The options are as follows:

     -A	     For each of the key types (rsa1, rsa, dsa, ecdsa and ed25519) for
	     which host keys do not exist, generate the host keys with the
	     default key file path, an empty passphrase, default bits for the
	     key type, and default comment.  This is used by /etc/rc to gener-
	     ate new host keys.

     -a rounds
	     When saving a new-format private key (i.e. an ed25519 key or any
	     SSH protocol 2 key when the -o flag is set), this option speci-
	     fies the number of KDF (key derivation function) rounds used.
	     Higher numbers result in slower passphrase verification and
	     increased resistance to brute-force password cracking (should the
	     keys be stolen).

	     When screening DH-GEX candidates ( using the -T command).	This
	     option specifies the number of primality tests to perform.

     -B	     Show the bubblebabble digest of specified private or public key

     -b bits
	     Specifies the number of bits in the key to create.	 For RSA keys,
	     the minimum size is 1024 bits and the default is 2048 bits.  Gen-
	     erally, 2048 bits is considered sufficient.  DSA keys must be
	     exactly 1024 bits as specified by FIPS 186-2.  For ECDSA keys,
	     the -b flag determines the key length by selecting from one of
	     three elliptic curve sizes: 256, 384 or 521 bits.	Attempting to
	     use bit lengths other than these three values for ECDSA keys will
	     fail.  Ed25519 keys have a fixed length and the -b flag will be

     -C comment
	     Provides a new comment.

     -c	     Requests changing the comment in the private and public key
	     files.  This operation is only supported for RSA1 keys and keys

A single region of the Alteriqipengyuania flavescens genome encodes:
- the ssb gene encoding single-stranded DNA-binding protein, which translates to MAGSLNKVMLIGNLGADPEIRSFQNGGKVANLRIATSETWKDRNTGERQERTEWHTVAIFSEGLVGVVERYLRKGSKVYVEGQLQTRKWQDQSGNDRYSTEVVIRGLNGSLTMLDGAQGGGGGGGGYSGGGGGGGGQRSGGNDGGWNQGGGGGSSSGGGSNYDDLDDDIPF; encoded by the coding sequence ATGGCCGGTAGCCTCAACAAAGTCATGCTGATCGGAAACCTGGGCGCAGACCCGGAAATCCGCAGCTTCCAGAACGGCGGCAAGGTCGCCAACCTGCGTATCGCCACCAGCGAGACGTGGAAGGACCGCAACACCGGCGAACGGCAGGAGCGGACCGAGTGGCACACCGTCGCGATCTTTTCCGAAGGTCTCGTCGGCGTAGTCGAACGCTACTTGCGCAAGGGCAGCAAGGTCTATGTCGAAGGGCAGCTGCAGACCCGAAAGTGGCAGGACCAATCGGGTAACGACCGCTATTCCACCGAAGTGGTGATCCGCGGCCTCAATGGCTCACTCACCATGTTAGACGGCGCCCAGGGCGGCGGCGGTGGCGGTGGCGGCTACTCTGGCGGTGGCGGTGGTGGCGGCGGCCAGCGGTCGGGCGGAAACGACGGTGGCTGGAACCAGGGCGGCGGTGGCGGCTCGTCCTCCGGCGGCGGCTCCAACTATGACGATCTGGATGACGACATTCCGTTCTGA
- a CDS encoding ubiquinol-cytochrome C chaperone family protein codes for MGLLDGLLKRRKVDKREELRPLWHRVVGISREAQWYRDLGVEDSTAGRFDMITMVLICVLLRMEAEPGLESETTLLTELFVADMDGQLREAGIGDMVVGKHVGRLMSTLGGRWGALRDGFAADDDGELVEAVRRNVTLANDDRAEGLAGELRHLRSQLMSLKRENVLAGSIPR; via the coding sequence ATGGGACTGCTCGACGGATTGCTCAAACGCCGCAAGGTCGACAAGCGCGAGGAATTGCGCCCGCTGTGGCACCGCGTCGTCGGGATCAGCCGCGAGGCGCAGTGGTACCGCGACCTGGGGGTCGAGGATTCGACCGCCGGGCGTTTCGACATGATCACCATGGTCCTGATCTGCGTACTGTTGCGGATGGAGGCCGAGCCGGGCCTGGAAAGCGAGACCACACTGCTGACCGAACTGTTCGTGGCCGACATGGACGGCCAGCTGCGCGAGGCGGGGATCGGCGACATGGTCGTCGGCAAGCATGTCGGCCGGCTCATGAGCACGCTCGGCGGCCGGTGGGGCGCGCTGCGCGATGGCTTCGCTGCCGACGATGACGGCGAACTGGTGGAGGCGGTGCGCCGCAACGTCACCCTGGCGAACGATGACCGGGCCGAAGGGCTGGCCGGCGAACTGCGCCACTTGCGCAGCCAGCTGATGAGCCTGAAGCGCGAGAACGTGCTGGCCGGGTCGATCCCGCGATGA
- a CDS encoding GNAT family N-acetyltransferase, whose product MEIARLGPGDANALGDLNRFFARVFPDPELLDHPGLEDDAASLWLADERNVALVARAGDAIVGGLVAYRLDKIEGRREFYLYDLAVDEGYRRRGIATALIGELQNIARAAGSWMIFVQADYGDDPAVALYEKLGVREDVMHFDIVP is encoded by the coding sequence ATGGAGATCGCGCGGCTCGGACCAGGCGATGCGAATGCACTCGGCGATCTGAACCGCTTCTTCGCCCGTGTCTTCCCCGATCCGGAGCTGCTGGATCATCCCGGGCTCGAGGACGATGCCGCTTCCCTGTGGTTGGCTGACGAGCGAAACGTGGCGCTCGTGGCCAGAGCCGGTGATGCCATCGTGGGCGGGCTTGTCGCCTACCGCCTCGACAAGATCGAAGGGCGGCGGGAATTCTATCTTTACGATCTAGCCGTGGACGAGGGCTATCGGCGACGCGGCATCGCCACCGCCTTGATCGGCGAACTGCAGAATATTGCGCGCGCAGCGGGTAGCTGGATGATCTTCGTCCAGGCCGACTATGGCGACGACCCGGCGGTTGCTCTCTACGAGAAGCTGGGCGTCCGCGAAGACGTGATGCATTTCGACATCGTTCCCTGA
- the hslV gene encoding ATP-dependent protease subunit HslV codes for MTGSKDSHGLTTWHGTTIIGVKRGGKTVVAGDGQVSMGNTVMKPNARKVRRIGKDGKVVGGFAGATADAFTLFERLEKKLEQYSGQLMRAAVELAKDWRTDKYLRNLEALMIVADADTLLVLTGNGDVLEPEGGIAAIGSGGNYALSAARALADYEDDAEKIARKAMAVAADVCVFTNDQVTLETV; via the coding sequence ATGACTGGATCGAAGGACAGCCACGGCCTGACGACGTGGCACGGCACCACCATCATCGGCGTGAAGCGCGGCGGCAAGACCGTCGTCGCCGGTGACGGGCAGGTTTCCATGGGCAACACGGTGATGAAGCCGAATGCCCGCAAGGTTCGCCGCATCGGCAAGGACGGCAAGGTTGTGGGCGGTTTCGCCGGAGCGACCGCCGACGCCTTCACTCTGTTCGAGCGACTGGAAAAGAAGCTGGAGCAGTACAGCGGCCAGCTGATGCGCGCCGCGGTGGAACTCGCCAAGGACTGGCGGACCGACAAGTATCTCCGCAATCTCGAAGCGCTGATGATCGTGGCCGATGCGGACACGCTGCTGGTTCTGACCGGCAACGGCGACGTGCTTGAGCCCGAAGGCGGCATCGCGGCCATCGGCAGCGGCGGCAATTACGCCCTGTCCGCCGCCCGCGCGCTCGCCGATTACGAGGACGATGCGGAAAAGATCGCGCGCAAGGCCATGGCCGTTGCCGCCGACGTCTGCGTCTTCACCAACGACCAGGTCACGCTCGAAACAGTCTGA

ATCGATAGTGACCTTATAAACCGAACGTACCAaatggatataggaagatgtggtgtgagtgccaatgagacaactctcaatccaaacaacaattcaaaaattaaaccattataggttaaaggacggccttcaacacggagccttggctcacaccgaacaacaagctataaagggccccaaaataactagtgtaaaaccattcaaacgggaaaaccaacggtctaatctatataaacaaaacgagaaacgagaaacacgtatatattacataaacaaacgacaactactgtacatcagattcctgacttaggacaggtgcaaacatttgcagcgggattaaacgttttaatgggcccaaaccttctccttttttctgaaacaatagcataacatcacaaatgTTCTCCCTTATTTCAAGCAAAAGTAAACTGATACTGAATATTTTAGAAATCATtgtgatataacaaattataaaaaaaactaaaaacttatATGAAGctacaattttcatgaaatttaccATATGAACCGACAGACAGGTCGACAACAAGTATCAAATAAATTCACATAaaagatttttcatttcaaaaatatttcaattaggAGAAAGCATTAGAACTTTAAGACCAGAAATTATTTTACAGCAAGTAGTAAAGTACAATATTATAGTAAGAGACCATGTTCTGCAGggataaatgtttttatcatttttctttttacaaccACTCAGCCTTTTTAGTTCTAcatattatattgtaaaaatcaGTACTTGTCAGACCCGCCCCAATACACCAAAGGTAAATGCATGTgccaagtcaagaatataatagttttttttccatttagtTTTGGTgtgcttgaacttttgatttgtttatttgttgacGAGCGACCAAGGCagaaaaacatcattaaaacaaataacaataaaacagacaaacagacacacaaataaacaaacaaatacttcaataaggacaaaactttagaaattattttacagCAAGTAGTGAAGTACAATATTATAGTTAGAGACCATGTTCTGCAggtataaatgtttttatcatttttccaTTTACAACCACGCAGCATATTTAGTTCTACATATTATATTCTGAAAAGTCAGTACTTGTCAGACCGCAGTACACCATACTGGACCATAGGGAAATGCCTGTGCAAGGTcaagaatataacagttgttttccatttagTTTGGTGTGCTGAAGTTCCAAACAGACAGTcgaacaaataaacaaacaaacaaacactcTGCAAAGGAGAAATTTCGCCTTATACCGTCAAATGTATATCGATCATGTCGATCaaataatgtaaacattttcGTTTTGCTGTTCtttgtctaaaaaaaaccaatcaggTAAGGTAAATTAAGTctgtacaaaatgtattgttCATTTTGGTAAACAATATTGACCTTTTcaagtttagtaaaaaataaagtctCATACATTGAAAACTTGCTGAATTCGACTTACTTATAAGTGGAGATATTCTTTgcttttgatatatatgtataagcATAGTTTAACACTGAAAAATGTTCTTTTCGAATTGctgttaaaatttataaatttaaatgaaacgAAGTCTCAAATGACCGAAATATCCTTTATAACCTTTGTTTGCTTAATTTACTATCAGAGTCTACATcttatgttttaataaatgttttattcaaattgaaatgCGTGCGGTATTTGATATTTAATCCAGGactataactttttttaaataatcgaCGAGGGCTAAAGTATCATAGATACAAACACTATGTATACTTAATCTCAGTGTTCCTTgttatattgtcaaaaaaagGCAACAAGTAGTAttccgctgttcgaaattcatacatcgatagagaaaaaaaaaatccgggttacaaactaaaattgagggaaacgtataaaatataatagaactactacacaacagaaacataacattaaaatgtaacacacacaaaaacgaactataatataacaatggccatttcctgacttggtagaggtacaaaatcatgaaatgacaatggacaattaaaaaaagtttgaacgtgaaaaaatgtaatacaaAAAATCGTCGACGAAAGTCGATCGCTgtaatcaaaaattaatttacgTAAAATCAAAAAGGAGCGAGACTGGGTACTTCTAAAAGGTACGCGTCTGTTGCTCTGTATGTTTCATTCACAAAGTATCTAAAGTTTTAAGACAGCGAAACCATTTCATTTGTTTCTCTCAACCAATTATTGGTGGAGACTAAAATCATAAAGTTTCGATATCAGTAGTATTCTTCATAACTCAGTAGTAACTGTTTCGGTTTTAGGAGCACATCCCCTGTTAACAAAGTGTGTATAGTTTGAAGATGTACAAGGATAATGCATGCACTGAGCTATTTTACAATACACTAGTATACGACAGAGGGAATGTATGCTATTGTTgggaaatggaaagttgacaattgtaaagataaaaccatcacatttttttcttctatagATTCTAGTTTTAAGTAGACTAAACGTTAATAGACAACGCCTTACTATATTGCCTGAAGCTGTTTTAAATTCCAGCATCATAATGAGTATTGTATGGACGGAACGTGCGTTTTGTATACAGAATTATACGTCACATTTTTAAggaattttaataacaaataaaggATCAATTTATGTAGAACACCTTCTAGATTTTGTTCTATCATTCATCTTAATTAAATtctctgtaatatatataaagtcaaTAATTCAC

stored in the newer OpenSSH format.  The program will prompt for
	     the file containing the private keys, for the passphrase if the
	     key has one, and for the new comment.

     -D pkcs11
	     Download the RSA public keys provided by the PKCS#11 shared
	     library pkcs11.  When used in combination with -s, this option
	     indicates that a CA key resides in a PKCS#11 token (see the
	     CERTIFICATES section for details).

     -E fingerprint_hash
	     Specifies the hash algorithm used when displaying key finger-
	     prints.  Valid options are: ``md5'' and ``sha256''.  The default
	     is ``sha256''.

     -e	     This option will read a private or public OpenSSH key file and
	     print to stdout the key in one of the formats specified by the -m
	     option.  The default export format is ``RFC4716''.	 This option
	     allows exporting OpenSSH keys for use by other programs, includ-
	     ing several commercial SSH implementations.

     -F hostname
	     Search for the specified hostname in a known_hosts file, listing
	     any occurrences found.  This option is useful to find hashed host
	     names or addresses and may also be used in conjunction with the
	     -H option to print found keys in a hashed format.

     -f filename
	     Specifies the filename of the key file.

     -G output_file
	     Generate candidate primes for DH-GEX.  These primes must be
	     screened for safety (using the -T option) before use.

     -g	     Use generic DNS format when printing fingerprint resource records
	     using the -r command.

     -H	     Hash a known_hosts file.  This replaces all hostnames and
	     addresses with hashed representations within the specified file;
	     the original content is moved to a file with a .old suffix.
	     These hashes may be used normally by ssh and sshd, but they do
	     not reveal identifying information should the file's contents be
	     disclosed.	 This option will not modify existing hashed hostnames
	     and is therefore safe to use on files that mix hashed and non-
	     hashed names.

     -h	     When signing a key, create a host certificate instead of a user
	     certificate.  Please see the CERTIFICATES section for details.

     -I certificate_identity
	     Specify the key identity when signing a public key.  Please see
	     the CERTIFICATES section for details.

     -i	     This option will read an unencrypted private (or public) key file
	     in the format specified by the -m option and print an OpenSSH
	     compatible private (or public) key to stdout.  This option allows